This afternoon we take a sightseeing tour of New Delhi, visiting Humayun’s Tomb, the most interesting and best preserved tomb in the city, and the 73m-high, five-storey Qutab Minar, begun in 1199 and intended to be a tower of victory as well as a minaret attached to the Might of Islam Mosque. Later we travel along the Rajpath ceremonial avenue past the imposing India Gate war memorial, Parliament House and the President’s Residence and end with a drive through the Diplomatic Enclave. Overnight the Hotel 

In the morning you will be transferred by Indian car to Corbett park (Approximately 5 hour drive time).  Arrive Corbett park and stay in the Resort.

GAME VIEWING AT CORBETT NATIONAL PARK. Among the animals to be seen in the park are wild elephant, tiger, monkeys, deer, including sambars, barking and hog deer, crocodiles, wild boar, jackal, and finally, though seldom seen, leopard. You can explore the park on the back of an elephant as it sways quietly through the jungle bush, or just peer into the vast vista from the top of a stationary watchtower and listen to the sounds of the park inhabitants.  

Corbett National Park is named after the famous hunter-naturalist Jim Corbett, who was one of India’s first conservationists who helped to delineate the boundaries of the original park.  Corbett National Park was originally established in 1936, as Hailey National Park.  It was later renamed Ramganga National Park, before getting its present name in 1957.  This is India’s first national park and one of her finest wildlife sanctuaries.  The park stretches over an area of 520.6 sq. km in the Himalayan foothills with open grasslands, sal and riverine forest and the Ramganga river flows through almost its entire length.  Over 50 mammal, 580 birds and 25 reptile species have been listed in Corbett, but it is most famous for the Royal Bengal Tiger.  The very successful Project Tiger of the World Wildlife Fund was first launched in this park. Wildlife populations include the elephant, leopard and Lynx and leopard cats, Sambar and Cheetal – the beautiful spotted deer, barking deer, hog deer, wild boar, languar and rhesus monkeys, Sloth and Himalayan black bear, gharial and mugger crocodiles.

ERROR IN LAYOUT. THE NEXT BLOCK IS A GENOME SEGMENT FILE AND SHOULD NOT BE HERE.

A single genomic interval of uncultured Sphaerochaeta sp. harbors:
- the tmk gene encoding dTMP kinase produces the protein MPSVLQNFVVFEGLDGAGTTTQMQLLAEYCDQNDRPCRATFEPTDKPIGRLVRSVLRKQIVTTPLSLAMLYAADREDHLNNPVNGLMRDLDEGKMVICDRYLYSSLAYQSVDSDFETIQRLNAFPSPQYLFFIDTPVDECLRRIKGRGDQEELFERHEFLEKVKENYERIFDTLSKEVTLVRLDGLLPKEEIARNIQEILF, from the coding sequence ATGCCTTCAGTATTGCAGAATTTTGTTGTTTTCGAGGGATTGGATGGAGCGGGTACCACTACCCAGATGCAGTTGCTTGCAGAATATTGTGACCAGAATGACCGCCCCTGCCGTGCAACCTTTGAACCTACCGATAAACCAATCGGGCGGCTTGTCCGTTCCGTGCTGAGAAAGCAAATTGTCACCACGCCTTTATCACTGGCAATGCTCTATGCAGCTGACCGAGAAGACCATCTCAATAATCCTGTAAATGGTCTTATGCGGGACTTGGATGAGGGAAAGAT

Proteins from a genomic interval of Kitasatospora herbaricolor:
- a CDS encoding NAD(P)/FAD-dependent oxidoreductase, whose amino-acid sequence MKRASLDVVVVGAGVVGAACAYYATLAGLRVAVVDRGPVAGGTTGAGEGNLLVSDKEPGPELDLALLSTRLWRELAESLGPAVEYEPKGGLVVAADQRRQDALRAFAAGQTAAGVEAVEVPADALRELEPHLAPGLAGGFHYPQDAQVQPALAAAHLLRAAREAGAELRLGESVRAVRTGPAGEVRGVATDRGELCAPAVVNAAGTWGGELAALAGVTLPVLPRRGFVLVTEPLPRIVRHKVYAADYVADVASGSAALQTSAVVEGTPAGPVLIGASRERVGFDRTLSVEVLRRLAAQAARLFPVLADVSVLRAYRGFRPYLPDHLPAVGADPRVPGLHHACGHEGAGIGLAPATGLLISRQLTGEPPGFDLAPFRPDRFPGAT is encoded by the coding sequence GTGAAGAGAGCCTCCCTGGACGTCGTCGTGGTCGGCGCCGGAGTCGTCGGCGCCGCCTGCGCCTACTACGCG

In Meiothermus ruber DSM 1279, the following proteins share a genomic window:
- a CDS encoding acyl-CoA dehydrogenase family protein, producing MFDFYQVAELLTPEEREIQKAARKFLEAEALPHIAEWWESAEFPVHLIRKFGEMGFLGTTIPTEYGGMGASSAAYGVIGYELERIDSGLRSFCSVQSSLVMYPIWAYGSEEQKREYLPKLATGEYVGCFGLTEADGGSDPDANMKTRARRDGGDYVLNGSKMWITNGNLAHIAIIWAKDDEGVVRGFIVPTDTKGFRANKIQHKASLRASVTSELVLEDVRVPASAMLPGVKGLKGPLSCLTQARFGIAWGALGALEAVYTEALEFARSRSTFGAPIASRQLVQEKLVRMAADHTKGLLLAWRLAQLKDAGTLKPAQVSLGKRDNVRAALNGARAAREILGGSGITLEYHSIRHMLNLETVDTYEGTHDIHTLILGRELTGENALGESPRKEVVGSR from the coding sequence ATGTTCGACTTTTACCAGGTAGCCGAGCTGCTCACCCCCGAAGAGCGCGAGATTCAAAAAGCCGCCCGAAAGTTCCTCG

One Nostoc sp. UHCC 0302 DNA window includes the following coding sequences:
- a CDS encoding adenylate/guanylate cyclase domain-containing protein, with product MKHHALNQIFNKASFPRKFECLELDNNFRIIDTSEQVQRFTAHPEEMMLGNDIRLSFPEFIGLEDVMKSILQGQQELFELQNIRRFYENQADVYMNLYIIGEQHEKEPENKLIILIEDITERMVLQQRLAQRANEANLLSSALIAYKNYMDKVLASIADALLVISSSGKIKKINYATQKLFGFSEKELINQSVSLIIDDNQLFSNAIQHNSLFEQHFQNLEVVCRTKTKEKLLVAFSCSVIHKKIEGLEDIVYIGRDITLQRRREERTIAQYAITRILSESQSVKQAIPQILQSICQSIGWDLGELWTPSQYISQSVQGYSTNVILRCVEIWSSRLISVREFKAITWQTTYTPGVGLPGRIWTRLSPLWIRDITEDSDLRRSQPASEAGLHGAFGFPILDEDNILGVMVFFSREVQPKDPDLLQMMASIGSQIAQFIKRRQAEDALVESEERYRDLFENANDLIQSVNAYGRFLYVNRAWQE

Jim Corbett wrote many books about his life as a hunter of ‘Man-Eaters’ in India, but probably, his best was indeed the ‘The Man-Eating Leopard of Rudraprayag’, which he wrote after his famous kill of this incredible animal. 

Day 5: DRIVE TO DELHI.     
After breakfast, we return to Delhi by Indian Car and check into your hotel (Approximately five hours’ drive time.)
The afternoon is free for venturing out into the frenetic rush of India's capital city. Overnight Hotel.